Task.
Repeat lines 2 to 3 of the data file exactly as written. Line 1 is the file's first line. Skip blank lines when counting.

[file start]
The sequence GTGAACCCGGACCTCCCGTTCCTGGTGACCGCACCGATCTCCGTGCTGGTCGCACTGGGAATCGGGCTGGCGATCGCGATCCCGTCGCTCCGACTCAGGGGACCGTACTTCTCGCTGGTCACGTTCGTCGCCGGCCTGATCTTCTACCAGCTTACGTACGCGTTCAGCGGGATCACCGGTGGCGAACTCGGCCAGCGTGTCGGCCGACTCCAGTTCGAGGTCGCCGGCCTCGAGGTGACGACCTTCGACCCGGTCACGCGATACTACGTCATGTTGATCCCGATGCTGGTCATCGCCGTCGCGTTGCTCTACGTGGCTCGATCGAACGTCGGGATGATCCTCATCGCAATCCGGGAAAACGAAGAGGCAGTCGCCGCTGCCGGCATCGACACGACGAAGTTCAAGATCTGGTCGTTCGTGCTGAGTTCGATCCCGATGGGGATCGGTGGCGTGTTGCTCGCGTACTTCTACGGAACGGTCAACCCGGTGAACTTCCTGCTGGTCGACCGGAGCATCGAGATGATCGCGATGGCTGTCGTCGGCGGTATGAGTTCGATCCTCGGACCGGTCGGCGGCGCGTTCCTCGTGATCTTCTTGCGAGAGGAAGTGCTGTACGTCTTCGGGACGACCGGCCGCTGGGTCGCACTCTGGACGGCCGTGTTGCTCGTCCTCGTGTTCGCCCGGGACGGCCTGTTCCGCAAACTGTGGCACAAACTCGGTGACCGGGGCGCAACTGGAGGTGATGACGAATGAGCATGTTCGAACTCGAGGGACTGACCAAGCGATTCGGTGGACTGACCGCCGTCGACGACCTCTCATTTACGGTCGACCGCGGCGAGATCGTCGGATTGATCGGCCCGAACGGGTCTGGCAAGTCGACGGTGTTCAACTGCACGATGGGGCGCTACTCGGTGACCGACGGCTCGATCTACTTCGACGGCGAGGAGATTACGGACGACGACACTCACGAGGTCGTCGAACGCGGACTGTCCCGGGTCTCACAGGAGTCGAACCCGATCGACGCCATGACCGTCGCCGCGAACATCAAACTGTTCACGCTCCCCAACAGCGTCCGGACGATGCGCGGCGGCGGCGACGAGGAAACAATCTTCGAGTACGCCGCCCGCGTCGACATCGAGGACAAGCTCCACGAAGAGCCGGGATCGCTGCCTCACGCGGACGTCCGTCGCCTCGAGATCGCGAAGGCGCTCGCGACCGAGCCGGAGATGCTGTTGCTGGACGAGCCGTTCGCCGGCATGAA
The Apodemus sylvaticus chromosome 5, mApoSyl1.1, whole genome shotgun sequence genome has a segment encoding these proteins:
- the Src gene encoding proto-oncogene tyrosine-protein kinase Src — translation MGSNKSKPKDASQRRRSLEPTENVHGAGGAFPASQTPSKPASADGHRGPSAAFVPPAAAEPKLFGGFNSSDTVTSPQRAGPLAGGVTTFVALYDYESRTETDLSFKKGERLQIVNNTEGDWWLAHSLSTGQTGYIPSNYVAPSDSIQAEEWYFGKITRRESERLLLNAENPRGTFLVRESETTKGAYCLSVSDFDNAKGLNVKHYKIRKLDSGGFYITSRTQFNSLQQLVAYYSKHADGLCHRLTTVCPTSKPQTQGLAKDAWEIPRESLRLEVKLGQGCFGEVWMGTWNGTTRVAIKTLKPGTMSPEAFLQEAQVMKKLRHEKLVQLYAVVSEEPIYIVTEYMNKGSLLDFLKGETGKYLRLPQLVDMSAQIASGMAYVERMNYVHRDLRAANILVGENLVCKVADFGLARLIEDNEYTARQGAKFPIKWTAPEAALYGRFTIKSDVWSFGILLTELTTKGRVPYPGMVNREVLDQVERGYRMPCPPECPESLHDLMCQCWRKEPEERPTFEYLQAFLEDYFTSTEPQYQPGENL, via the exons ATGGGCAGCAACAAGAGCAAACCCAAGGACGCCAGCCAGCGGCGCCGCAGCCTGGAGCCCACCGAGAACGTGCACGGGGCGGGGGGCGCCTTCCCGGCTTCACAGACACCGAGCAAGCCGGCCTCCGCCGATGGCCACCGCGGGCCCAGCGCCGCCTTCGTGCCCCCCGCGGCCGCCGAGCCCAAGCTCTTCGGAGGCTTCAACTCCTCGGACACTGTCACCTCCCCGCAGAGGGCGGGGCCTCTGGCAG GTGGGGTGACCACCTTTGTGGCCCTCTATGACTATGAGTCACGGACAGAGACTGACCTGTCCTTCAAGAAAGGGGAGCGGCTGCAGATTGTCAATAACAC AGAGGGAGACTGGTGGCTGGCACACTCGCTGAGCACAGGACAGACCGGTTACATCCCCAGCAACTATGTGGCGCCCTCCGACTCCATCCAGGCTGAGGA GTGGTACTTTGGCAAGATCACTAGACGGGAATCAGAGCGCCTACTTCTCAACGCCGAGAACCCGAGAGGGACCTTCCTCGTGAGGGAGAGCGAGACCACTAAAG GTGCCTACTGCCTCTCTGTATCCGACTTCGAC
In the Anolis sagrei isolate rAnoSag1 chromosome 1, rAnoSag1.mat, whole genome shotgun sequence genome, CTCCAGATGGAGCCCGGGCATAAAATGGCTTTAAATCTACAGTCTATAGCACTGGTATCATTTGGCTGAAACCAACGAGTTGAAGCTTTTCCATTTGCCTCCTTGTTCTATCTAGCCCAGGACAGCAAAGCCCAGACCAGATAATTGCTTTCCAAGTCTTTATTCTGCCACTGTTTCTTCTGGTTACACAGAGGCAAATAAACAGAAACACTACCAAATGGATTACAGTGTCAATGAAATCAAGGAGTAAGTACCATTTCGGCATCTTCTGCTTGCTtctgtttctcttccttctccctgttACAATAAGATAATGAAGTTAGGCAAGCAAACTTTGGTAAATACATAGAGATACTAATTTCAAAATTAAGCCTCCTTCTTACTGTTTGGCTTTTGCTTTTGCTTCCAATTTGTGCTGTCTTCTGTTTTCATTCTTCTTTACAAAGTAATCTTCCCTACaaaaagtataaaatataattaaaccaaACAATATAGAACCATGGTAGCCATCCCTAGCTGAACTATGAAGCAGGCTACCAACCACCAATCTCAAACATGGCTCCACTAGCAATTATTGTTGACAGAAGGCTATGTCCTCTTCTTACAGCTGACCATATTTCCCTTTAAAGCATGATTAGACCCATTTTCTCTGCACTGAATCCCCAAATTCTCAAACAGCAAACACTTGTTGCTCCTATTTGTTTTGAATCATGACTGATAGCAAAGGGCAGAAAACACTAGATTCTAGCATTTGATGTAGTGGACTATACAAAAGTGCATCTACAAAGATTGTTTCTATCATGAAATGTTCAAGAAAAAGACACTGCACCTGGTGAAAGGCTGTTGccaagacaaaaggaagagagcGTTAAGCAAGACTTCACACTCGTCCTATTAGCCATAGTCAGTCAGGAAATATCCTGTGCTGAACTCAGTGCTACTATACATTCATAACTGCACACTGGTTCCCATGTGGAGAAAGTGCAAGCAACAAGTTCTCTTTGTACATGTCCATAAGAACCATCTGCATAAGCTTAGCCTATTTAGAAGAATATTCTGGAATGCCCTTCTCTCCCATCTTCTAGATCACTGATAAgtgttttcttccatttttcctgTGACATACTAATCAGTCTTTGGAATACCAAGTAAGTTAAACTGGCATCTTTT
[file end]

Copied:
The Apodemus sylvaticus chromosome 5, mApoSyl1.1, whole genome shotgun sequence genome has a segment encoding these proteins:
- the Src gene encoding proto-oncogene tyrosine-protein kinase Src — translation MGSNKSKPKDASQRRRSLEPTENVHGAGGAFPASQTPSKPASADGHRGPSAAFVPPAAAEPKLFGGFNSSDTVTSPQRAGPLAGGVTTFVALYDYESRTETDLSFKKGERLQIVNNTEGDWWLAHSLSTGQTGYIPSNYVAPSDSIQAEEWYFGKITRRESERLLLNAENPRGTFLVRESETTKGAYCLSVSDFDNAKGLNVKHYKIRKLDSGGFYITSRTQFNSLQQLVAYYSKHADGLCHRLTTVCPTSKPQTQGLAKDAWEIPRESLRLEVKLGQGCFGEVWMGTWNGTTRVAIKTLKPGTMSPEAFLQEAQVMKKLRHEKLVQLYAVVSEEPIYIVTEYMNKGSLLDFLKGETGKYLRLPQLVDMSAQIASGMAYVERMNYVHRDLRAANILVGENLVCKVADFGLARLIEDNEYTARQGAKFPIKWTAPEAALYGRFTIKSDVWSFGILLTELTTKGRVPYPGMVNREVLDQVERGYRMPCPPECPESLHDLMCQCWRKEPEERPTFEYLQAFLEDYFTSTEPQYQPGENL, via the exons ATGGGCAGCAACAAGAGCAAACCCAAGGACGCCAGCCAGCGGCGCCGCAGCCTGGAGCCCACCGAGAACGTGCACGGGGCGGGGGGCGCCTTCCCGGCTTCACAGACACCGAGCAAGCCGGCCTCCGCCGATGGCCACCGCGGGCCCAGCGCCGCCTTCGTGCCCCCCGCGGCCGCCGAGCCCAAGCTCTTCGGAGGCTTCAACTCCTCGGACACTGTCACCTCCCCGCAGAGGGCGGGGCCTCTGGCAG GTGGGGTGACCACCTTTGTGGCCCTCTATGACTATGAGTCACGGACAGAGACTGACCTGTCCTTCAAGAAAGGGGAGCGGCTGCAGATTGTCAATAACAC AGAGGGAGACTGGTGGCTGGCACACTCGCTGAGCACAGGACAGACCGGTTACATCCCCAGCAACTATGTGGCGCCCTCCGACTCCATCCAGGCTGAGGA GTGGTACTTTGGCAAGATCACTAGACGGGAATCAGAGCGCCTACTTCTCAACGCCGAGAACCCGAGAGGGACCTTCCTCGTGAGGGAGAGCGAGACCACTAAAG GTGCCTACTGCCTCTCTGTATCCGACTTCGAC